How do I use the metering prism?
Metering with the Pentacon Six TTL prism
There are three ways to meter with the Pentacon Six TTL prism:
Full-aperture metering operates with the lens at maximum (or full) aperture.
Full-aperture metering sounds more sophisticated, but as the lens aperture and the shutter speed are not connected to the meter, it does result in a slower procedure. I therefore recommend stop-down metering.
Here is how to do it.
|Setting the film speed on the meter
Before you start, set the film speed on the meter. To do this, lift up the middle ring (the one with the shutter speeds printed on it), and rotate it until the white triangle is pointing at the film speed.
If your Pentacon Six does not have the standard focussing screen, but the brighter Pentacon Fresnel screen or the Exakta 66 Rollei screen, align the film speed to the white dot instead of the white triangle.
Rotate the outer, metal dial until the black section is at the back of the prism, with the white stripe aligned with the white stripe behind the dial – exactly as in the same picture to the right. For stop-down metering, whether for shutter-speed priority or for aperture priority, leave this dial permanently in this position.
For most circumstances, I prefer shutter-speed priority stop-down metering,
which is the fastest way of working.
which is equivalent to 100 ASA/ISO.
|Shutter-speed priority stop-down metering
Now set the shutter speed that you have chosen on the camera shutter speed dial, and rotate the middle ring on the meter (the one that you lifted earlier to set the film speed), but without lifting it this time, until the same shutter speed is aligned with the two white stripes at the back of the dials (now virtually one continuous line, as in the photo above). In the picture, both the camera and the meter are set on 1/125 sec.
If you haven’t already done so, cock the shutter, which advances the film, lowers the mirror and opens the lens to maximum aperture.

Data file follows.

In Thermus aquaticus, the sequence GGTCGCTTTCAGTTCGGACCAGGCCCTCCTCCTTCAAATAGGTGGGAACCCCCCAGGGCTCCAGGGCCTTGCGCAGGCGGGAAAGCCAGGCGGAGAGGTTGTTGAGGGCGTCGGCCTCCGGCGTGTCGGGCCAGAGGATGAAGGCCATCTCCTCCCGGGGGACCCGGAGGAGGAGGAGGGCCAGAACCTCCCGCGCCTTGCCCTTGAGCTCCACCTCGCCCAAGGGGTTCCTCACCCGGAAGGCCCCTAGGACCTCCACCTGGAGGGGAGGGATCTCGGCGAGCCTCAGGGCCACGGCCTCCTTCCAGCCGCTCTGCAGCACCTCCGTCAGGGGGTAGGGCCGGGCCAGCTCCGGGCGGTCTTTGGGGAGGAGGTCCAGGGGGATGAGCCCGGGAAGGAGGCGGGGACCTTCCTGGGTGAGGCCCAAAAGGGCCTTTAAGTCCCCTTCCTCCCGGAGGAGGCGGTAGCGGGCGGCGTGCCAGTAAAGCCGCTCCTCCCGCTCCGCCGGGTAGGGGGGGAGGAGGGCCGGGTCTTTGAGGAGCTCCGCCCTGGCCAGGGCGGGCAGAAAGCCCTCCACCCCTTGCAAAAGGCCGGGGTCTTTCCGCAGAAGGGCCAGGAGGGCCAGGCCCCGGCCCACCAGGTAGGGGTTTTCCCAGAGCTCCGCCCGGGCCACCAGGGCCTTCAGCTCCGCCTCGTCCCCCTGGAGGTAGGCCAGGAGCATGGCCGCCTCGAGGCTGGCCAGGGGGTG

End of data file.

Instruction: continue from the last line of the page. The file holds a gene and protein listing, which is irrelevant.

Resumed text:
In my picture, above, the meter is turned off (the arrow is pointing at the red dot). Now turn the meter on by rotating the switch to the right, so that the arrow points to the green dot. (I find that I can do this with my right hand without looking at the switch or taking the camera away from my eye.)
Now we have to find the right aperture for this shutter speed.
|Cup your left hand under the lens, and with your right hand hold the
body, as in the picture on the right.
You will find that with a finger of the left hand (“A” in the photo here) you can press the stop-down lever on the lens, and with the thumb and forefinger of the left hand (“B” in the same photo) you can rotate the lens aperture ring. As you do this, the meter needle in the viewfinder (and on top of the prism) will slowly move down (sideways on the top) until it aligns with the index mark half way down. When it is there, you have correct exposure. (The meter reads from the central area of the viewfinder, within the area marked by four curved lines.)
The forefinger of your right hand (“C” in the picture) is already resting just above the shutter release.
Turn the meter off.
|It really is easier to do than to describe. Once the metering
is right, you can release the lens stop-down lever in order to check the
focus and adjust it if necessary using the thumb and finger (“B”) that
were on the aperture ring. (The needle will swing up, showing over-exposure
at full aperture, but since the lens automatically stops down to the pre-selected
aperture when you press the shutter, the exposure will be correct.)
Remember to turn the meter off as soon as you have taken your picture.
1) Low battery
If the meter needle only moves over a narrow range, the battery is running low. This will not give incorrect readings, but it may be less obvious when you nearly have the right exposure. Replace the battery with a 1.35 volt PX625, PX13 or equivalent.
|2) Lenses without a stop-down lever
If you use “Russian” (i.e., Ukrainian) lenses that do not have a stop-down lever, before putting the lens on the body, after removing the standard lens look for the lever in the throat of the camera near 7 o’clock (labelled “A” in the picture on the right) and gently fold it up by rotating it through about 90 degrees. The lens will now function all the time in stop-down mode, enabling you to use stop-down metering. The disadvantage is that you will have a darker viewfinder image, and will need to re-open manually to maximum aperture to check and adjust focus.
|3) The needle won’t align with the index
If it is impossible to get the meter needle to reach the index point at any aperture, go for:
Aperture-priority stop-down metering.
This is how to do it:
Remember that unless you are in a situation with constantly-changing
lighting (e.g., sunshine and patchy clouds), one meter reading will often
give you the settings for an entire session.
|Full aperture metering
Set the film speed on the camera as before and cock the shutter.